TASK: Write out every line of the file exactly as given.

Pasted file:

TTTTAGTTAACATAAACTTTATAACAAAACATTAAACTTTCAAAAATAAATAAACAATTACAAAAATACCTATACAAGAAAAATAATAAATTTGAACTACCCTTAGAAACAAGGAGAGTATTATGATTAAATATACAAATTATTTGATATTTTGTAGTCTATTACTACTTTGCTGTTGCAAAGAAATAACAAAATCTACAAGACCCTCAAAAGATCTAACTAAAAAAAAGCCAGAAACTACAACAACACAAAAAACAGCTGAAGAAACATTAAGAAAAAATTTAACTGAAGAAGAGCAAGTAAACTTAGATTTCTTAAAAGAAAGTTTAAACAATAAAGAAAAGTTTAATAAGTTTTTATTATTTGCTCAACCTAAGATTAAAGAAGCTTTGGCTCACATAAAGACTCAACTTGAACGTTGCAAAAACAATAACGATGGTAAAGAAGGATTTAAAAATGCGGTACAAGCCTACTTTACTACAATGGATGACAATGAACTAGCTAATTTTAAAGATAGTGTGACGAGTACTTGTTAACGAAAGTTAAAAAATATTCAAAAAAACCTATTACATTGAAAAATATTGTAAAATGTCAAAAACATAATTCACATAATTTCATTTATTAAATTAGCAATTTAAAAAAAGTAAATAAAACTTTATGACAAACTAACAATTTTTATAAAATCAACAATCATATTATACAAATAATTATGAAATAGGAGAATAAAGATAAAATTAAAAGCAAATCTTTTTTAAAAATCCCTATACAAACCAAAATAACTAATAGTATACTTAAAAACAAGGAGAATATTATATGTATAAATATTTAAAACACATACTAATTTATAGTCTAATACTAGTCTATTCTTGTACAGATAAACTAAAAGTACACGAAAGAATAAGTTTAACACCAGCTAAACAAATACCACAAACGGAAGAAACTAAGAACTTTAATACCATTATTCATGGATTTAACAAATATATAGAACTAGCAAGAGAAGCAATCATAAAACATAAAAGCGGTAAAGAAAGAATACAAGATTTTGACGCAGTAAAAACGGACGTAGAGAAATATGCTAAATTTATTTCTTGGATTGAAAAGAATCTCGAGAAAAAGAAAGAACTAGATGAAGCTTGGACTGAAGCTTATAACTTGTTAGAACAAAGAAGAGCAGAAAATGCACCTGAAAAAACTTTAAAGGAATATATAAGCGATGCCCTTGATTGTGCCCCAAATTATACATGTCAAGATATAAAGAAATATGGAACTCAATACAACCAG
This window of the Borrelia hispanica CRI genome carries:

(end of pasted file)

TTTTAGTTAACATAAACTTTATAACAAAACATTAAACTTTCAAAAATAAATAAACAATTACAAAAATACCTATACAAGAAAAATAATAAATTTGAACTACCCTTAGAAACAAGGAGAGTATTATGATTAAATATACAAATTATTTGATATTTTGTAGTCTATTACTACTTTGCTGTTGCAAAGAAATAACAAAATCTACAAGACCCTCAAAAGATCTAACTAAAAAAAAGCCAGAAACTACAACAACACAAAAAACAGCTGAAGAAACATTAAGAAAAAATTTAACTGAAGAAGAGCAAGTAAACTTAGATTTCTTAAAAGAAAGTTTAAACAATAAAGAAAAGTTTAATAAGTTTTTATTATTTGCTCAACCTAAGATTAAAGAAGCTTTGGCTCACATAAAGACTCAACTTGAACGTTGCAAAAACAATAACGATGGTAAAGAAGGATTTAAAAATGCGGTACAAGCCTACTTTACTACAATGGATGACAATGAACTAGCTAATTTTAAAGATAGTGTGACGAGTACTTGTTAACGAAAGTTAAAAAATATTCAAAAAAACCTATTACATTGAAAAATATTGTAAAATGTCAAAAACATAATTCACATAATTTCATTTATTAAATTAGCAATTTAAAAAAAGTAAATAAAACTTTATGACAAACTAACAATTTTTATAAAATCAACAATCATATTATACAAATAATTATGAAATAGGAGAATAAAGATAAAATTAAAAGCAAATCTTTTTTAAAAATCCCTATACAAACCAAAATAACTAATAGTATACTTAAAAACAAGGAGAATATTATATGTATAAATATTTAAAACACATACTAATTTATAGTCTAATACTAGTCTATTCTTGTACAGATAAACTAAAAGTACACGAAAGAATAAGTTTAACACCAGCTAAACAAATACCACAAACGGAAGAAACTAAGAACTTTAATACCATTATTCATGGATTTAACAAATATATAGAACTAGCAAGAGAAGCAATCATAAAACATAAAAGCGGTAAAGAAAGAATACAAGATTTTGACGCAGTAAAAACGGACGTAGAGAAATATGCTAAATTTATTTCTTGGATTGAAAAGAATCTCGAGAAAAAGAAAGAACTAGATGAAGCTTGGACTGAAGCTTATAACTTGTTAGAACAAAGAAGAGCAGAAAATGCACCTGAAAAAACTTTAAAGGAATATATAAGCGATGCCCTTGATTGTGCCCCAAATTATACATGTCAAGATATAAAGAAATATGGAACTCAATACAACCAG
This window of the Borrelia hispanica CRI genome carries: